January 9, 2012 Deadline to Submit Comments on DOT Web and Kiosk Regulation: How to File

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This is a post about proposed federal rules about airline web sites. The rules are also about airline check-in kiosks in airports. The U.S. government has proposed that airline websites and kiosks to be more accessible to people with disabilities. The public is invited to comment on the proposal. Comments must be sent to the government by January 9. The federal government phone number for questions about filing comments is 1-877-378-5457. The phone is answered Monday through Friday from 9 am – 5 pm Eastern Time.

Department of Transportation

Alert: January 9, 2012 is the deadline to submit comments on the United States Department of Transportation’s pending airline web accessibility and kiosk regulations. In my earlier post about the positive and negative parts of the proposed regulations, I explained how comments could be filed on the “user-friendly” website called the Regulation Room. I recently discovered, however, that comments to the Regulation Room, while shared with the DOT, are not treated the same way by the DOT as comments submitted through the “official” Regulation.gov channel. And, because the official channel is not fully accessible, the federal government has an “optional submission form” that is more accessible. Optional? I thought federal government accessibility was mandatory?

Since the Regulation Room is an open public site, it is important to have strong advocacy voices in that forum, even though it is not the official site for comments. For these reasons, advocates may want to file comments in both places. (And in the future, let’s hope the federal government has one clear, accessible, and direct way for the public to comment on important rules that affect the civil rights of people with disabilities.)

Three Ways to Comment

Below are links to the three channels for submitting comments. As for what to say? Read the earlier post on LFLegal about the DOT web and kiosk regulations.

Official Accessible Comment Form

Recognizing that it’s official comment channel poses accessibility challenges for people with disabilities, The DOT has posted what it calls an Alternate Comment Submission Form for the proposed kiosk and web regulations. The form is available as a download from the Regulations.gov web site and, according to the DOT, may be completed, saved, and sent as an email attachment to regulations.gov_helpdesk@bah.com.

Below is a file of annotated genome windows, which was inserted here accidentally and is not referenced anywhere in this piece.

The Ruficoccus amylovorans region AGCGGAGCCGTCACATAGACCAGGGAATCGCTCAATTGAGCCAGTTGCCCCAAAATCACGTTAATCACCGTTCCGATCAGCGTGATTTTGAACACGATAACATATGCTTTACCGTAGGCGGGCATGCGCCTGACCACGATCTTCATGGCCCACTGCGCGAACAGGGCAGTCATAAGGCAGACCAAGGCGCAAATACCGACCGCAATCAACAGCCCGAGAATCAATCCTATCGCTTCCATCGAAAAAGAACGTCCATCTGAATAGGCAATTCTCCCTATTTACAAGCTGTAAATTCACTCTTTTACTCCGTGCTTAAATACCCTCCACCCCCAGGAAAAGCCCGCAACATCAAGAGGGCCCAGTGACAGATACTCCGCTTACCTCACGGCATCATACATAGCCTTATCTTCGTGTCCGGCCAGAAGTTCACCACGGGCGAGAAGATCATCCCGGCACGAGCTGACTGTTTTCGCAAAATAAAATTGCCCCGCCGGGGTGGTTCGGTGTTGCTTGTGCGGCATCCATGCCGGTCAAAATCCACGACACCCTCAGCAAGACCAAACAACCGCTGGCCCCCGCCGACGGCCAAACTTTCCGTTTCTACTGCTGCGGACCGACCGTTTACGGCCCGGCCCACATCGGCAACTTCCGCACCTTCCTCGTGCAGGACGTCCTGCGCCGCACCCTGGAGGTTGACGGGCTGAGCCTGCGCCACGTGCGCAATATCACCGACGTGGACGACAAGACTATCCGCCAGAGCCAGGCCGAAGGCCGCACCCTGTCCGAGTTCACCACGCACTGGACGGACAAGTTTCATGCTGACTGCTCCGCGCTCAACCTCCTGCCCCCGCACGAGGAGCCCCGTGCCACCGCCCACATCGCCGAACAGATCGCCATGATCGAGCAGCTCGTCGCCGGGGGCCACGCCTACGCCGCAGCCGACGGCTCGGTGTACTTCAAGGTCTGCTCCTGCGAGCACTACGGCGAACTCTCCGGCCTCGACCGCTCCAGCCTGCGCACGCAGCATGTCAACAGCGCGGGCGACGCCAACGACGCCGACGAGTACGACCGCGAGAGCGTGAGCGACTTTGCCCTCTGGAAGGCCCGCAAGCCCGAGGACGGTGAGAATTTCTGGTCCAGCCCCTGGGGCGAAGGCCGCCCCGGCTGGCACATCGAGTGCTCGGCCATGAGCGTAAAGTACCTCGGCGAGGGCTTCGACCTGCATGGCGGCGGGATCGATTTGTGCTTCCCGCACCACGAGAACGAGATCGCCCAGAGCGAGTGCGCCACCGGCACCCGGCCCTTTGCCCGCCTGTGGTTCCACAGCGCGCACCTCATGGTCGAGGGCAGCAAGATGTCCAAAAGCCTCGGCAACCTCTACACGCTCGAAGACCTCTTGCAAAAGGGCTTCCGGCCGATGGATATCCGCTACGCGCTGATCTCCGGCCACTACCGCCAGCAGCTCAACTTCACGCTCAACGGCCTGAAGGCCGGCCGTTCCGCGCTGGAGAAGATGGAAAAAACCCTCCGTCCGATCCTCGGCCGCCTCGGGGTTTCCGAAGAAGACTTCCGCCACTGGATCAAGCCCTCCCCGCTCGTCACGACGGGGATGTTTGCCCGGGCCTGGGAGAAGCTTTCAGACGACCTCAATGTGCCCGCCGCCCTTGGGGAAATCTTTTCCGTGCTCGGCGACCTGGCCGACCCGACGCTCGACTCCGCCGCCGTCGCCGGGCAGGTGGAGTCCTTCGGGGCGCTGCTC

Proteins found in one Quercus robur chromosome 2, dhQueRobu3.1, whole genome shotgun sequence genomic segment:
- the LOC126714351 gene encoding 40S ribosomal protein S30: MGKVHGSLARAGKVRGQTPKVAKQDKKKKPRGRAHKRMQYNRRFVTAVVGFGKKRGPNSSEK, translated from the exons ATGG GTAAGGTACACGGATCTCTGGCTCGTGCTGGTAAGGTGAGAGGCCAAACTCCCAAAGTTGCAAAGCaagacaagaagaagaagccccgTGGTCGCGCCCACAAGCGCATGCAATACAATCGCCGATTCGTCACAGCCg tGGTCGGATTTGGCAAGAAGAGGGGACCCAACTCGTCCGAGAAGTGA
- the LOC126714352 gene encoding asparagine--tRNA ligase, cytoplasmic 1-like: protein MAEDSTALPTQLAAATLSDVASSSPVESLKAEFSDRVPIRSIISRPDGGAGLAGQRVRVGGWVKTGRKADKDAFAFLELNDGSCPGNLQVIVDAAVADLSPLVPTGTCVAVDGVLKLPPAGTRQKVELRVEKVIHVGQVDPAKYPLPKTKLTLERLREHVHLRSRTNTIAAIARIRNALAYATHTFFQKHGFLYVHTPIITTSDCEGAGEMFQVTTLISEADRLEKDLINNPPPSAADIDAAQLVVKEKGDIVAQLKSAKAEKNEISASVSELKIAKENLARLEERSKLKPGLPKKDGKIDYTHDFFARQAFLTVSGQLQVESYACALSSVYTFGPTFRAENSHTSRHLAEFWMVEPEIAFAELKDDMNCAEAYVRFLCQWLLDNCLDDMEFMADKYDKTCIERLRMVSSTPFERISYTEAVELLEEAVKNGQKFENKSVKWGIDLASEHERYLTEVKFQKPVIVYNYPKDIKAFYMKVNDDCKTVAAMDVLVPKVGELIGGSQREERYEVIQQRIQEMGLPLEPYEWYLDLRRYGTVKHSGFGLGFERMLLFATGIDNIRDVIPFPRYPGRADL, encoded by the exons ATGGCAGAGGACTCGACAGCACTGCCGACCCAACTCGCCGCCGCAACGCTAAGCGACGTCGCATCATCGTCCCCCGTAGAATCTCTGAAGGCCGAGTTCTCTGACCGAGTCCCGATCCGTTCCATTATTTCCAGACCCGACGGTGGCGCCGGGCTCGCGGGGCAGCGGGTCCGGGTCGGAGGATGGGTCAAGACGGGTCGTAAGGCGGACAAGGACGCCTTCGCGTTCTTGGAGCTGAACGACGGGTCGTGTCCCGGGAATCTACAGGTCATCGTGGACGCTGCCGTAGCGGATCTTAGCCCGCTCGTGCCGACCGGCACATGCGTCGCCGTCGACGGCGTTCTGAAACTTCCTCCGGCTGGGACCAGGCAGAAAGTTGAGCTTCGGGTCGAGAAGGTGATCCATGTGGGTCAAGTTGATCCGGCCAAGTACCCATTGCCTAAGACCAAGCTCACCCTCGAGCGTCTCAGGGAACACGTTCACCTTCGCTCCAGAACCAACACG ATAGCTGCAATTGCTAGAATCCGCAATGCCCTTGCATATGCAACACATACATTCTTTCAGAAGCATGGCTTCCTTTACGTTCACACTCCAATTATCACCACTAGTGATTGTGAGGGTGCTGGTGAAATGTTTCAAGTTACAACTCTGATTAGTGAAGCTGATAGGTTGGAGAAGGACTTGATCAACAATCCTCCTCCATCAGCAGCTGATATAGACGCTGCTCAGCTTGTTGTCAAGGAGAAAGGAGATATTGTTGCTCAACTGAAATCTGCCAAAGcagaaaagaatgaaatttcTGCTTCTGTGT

Visit the federal website with the Alternate Comment Form now.

Official Comment Form with Access Problems

It is disappointing that in 2012, the United States government is using a commenting platform that it knows contains accessibility barriers. Let’s hope the new year brings one unified federal website where all citizens can comment on issues that affect their lives. Visit the official Site for Submitting Comments to the U.S. Department of Transportation

Joining the Public Discussion at the Regulation Room

Information and links about filing comments through the Regulation Room is provided in my earlier post about the web and kiosk regulations. The federal government describes the alternative filing venue as follows:

For this [Department of Transportation web and kiosk rulemaking, CeRI (Cornell e-Rulemaking Initiative) will submit to the rulemaking docket a Summary of the discussion that occurs on the Regulation Room site; participants will have the chance to review a draft and suggest changes before the Summary is submitted. Note that Regulation Room is not an official DOT website [emphasis added], and so participating in discussion on that site is not the same as commenting in the rulemaking docket. The Summary of discussion and any joint comments prepared collaboratively on the site will become comments in the docket when they are submitted to DOT by CeRI. At any time during the comment period, anyone using Regulation Room can also submit their individual views to the rulemaking docket through the federal rulemaking portal Regulations.gov, or by any of the other methods identified at the beginning of this document [See section entitled ‘Addresses’].U.S. Department of Transportation

The advocacy community spends significant time commenting on regulations that may or may not eventually be finalized. Asking advocates to comment in two places is burdensome. In the future, the government should work to find one accessible, inclusive, easy-to-use channel for citizen participation.